It goes back to the basic problem of historicals that I talked about when reviewing “Rosa”: events from our own recorded history have to be maintained at all costs since the show can’t fiddle with what’s in school text books. But for a Time Lord like the Doctor, India in 1947 is no different from the hospital ship Tsuranga in the 67th century; so if it was fine to change the outcome last week and save a bunch of people who would otherwise have died, why is it suddenly forbidden for the Doctor to do anything useful now? Why should one man’s tragically unnoticed death in a field on the border of Pakistan be any different from saving the life of a crane operator in Sheffield in 2018?
Fantasy needs fixed, firm and well-understood rules if its to be believable and credible or else it’s just vague hand-waving ‘magic’. The risk the programme is taking this season is that those rules aren’t there because the consistent logical storytelling underpinning is missing. Last week it was fine for the Doctor to save everyone but that was because it was just a big dumb old bit of disaster adventure ‘fun’; but this week we need an emotional heartbreaking ending so the rules change without mention let alone explanation. And such nitpicking matters, because that flaw directly affects not only the success of “Demons of the Punjab” but also goes to the very heart of the nature of the regular characters and their response to what happens.
Talking of which, it was at last a good, solid episode for the perennially overlooked Yas, who was front and centre for what unfolded. She finally got to express herself and make her mark as a character, and even got a nice bonding moment with Graham after the two had gone weeks having no noticeable interaction at all. The price of this was that Ryan got pretty much squeezed out and would almost have been better off left behind on this particular jaunt; his only notable contribution was to make up the numbers at Prem’s stag night. It begs the question, do all of them really have to be along for every story? Again it seems to suggest that three companions is one too many in the modern show, unlike 1964 when a typical story could run to six or seven 25-minute episodes allowing room for Ian, Barbara and Susan to all get a decent look-in alongside the Doctor.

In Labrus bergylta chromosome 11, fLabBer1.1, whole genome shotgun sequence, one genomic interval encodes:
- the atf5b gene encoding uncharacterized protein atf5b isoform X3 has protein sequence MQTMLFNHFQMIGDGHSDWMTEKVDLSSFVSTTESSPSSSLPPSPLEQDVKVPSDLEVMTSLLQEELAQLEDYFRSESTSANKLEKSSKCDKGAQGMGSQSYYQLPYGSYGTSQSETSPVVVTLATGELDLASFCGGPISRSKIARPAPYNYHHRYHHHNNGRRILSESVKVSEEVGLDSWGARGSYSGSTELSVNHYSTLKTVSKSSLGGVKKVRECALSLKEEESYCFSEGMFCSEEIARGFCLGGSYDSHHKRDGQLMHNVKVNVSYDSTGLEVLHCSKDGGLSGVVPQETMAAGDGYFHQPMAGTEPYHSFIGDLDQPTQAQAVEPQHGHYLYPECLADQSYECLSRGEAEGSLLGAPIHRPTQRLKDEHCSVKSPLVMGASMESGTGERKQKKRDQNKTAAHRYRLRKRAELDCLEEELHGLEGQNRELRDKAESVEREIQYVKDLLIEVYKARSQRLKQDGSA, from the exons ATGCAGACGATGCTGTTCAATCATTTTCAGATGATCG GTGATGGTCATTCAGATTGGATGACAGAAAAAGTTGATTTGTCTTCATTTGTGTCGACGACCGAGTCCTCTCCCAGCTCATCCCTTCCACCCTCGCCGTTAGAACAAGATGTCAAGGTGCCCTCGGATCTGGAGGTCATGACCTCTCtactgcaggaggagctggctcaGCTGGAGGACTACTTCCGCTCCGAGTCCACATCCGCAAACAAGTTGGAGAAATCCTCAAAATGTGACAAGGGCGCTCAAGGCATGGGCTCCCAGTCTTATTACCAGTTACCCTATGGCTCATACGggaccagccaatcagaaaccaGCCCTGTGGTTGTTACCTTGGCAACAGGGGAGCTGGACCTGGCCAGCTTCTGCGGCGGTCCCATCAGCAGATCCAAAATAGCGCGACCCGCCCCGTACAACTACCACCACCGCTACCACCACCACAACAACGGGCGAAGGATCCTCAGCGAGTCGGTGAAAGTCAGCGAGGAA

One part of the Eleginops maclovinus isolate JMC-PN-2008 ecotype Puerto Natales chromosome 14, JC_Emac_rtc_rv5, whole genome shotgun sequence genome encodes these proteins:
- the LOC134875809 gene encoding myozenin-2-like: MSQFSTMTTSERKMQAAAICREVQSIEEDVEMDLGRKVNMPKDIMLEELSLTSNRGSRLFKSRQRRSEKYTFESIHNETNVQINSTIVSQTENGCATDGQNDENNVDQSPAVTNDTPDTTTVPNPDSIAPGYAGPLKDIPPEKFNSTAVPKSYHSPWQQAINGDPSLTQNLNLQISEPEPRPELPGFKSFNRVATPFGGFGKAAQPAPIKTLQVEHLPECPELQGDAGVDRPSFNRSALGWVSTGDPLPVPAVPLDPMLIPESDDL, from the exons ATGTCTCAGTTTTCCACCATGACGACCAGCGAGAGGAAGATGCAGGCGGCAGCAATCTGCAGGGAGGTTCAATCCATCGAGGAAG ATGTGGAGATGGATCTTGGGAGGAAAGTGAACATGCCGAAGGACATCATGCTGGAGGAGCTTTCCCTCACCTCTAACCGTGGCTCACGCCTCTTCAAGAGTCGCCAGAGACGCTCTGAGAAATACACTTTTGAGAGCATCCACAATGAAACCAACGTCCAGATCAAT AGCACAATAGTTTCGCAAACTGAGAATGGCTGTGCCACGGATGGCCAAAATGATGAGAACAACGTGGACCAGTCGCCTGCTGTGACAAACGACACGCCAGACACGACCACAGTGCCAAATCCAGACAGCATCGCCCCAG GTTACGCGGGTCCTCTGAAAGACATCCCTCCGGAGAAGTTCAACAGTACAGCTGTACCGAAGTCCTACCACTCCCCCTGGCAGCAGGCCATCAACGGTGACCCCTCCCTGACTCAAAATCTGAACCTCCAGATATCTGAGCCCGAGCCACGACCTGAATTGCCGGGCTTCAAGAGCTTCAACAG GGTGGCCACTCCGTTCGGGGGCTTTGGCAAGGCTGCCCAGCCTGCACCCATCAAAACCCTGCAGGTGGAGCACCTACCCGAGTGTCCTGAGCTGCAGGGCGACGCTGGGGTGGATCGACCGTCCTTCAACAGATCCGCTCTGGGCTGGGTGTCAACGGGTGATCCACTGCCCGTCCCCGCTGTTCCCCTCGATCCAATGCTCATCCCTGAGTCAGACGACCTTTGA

Even though it was the best showcase yet for Yas and Mandip Gill, it was still somewhat limited by the passive role that all of our travellers had in this story. She could only watch and emote as she interacted with her grandmother and great-grandmother. It then felt a bit of a missed opportunity when she returned to the present and her Nani showed no trace of recognising her as the young woman who attended her wedding all those years ago. It would have made sense of why she gave Yas the broken watch in the first place and then refused to say anything further about it, if it had turned out to be a knowing tactic on her part that proved her to be wiser than anyone had hitherto realised. But no, that chance slipped away as the end credits rolled.
Ahh, but what end credits. Segun Akinola’s music in this week’s episode had already been particularly good, and the ethereal Indian-style rendition of the Doctor Who theme was just stunning – like a good many other aspects of the show. If this review has focused on the negative aspects of a flawed gem of a tale, then I apologise because there were also some excellent facets to it.
Considering the new production team is still feeling its way in reinventing the franchise along very different lines from the Davies and Moffat incarnations – a peaceful Partition itself in a sense, you might say – then it’s obviously going to take time for them to nail things down. And even with its current minor failings, this is a more assured, ambitious and ultimately largely successful piece of television than so much formulaic dross that clutters the schedule. Let’s not take it for granted.
Doctor Who continues on BBC One on Sunday evenings at 6.30pm, and is afterwards available on BBC iPlayer for viewers in the UK. A home media release on DVD and Blu-ray is expected early in 2019.